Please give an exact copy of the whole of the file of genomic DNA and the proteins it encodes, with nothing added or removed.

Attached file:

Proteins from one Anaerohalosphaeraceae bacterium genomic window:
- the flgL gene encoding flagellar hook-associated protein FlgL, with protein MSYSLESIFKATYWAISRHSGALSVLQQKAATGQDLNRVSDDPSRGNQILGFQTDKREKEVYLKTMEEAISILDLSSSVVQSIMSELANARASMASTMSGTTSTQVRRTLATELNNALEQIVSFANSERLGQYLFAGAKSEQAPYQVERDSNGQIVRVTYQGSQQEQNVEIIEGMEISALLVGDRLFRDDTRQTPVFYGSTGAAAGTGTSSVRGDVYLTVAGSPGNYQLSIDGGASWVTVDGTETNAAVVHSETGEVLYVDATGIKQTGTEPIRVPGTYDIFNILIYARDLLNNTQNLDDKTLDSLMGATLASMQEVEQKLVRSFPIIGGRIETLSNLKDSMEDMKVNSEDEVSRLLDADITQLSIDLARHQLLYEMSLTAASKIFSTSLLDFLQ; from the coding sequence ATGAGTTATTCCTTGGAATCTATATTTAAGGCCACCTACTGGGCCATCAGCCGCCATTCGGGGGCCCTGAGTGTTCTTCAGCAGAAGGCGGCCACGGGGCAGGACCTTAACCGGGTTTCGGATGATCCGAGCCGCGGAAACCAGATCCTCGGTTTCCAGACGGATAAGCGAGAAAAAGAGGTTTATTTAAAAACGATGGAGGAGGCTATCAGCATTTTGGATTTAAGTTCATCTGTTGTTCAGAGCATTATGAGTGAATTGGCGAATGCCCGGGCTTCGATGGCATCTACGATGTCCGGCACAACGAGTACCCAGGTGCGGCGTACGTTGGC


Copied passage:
Proteins from one Anaerohalosphaeraceae bacterium genomic window:
- the flgL gene encoding flagellar hook-associated protein FlgL, with protein MSYSLESIFKATYWAISRHSGALSVLQQKAATGQDLNRVSDDPSRGNQILGFQTDKREKEVYLKTMEEAISILDLSSSVVQSIMSELANARASMASTMSGTTSTQVRRTLATELNNALEQIVSFANSERLGQYLFAGAKSEQAPYQVERDSNGQIVRVTYQGSQQEQNVEIIEGMEISALLVGDRLFRDDTRQTPVFYGSTGAAAGTGTSSVRGDVYLTVAGSPGNYQLSIDGGASWVTVDGTETNAAVVHSETGEVLYVDATGIKQTGTEPIRVPGTYDIFNILIYARDLLNNTQNLDDKTLDSLMGATLASMQEVEQKLVRSFPIIGGRIETLSNLKDSMEDMKVNSEDEVSRLLDADITQLSIDLARHQLLYEMSLTAASKIFSTSLLDFLQ; from the coding sequence ATGAGTTATTCCTTGGAATCTATATTTAAGGCCACCTACTGGGCCATCAGCCGCCATTCGGGGGCCCTGAGTGTTCTTCAGCAGAAGGCGGCCACGGGGCAGGACCTTAACCGGGTTTCGGATGATCCGAGCCGCGGAAACCAGATCCTCGGTTTCCAGACGGATAAGCGAGAAAAAGAGGTTTATTTAAAAACGATGGAGGAGGCTATCAGCATTTTGGATTTAAGTTCATCTGTTGTTCAGAGCATTATGAGTGAATTGGCGAATGCCCGGGCTTCGATGGCATCTACGATGTCCGGCACAACGAGTACCCAGGTGCGGCGTACGTTGGC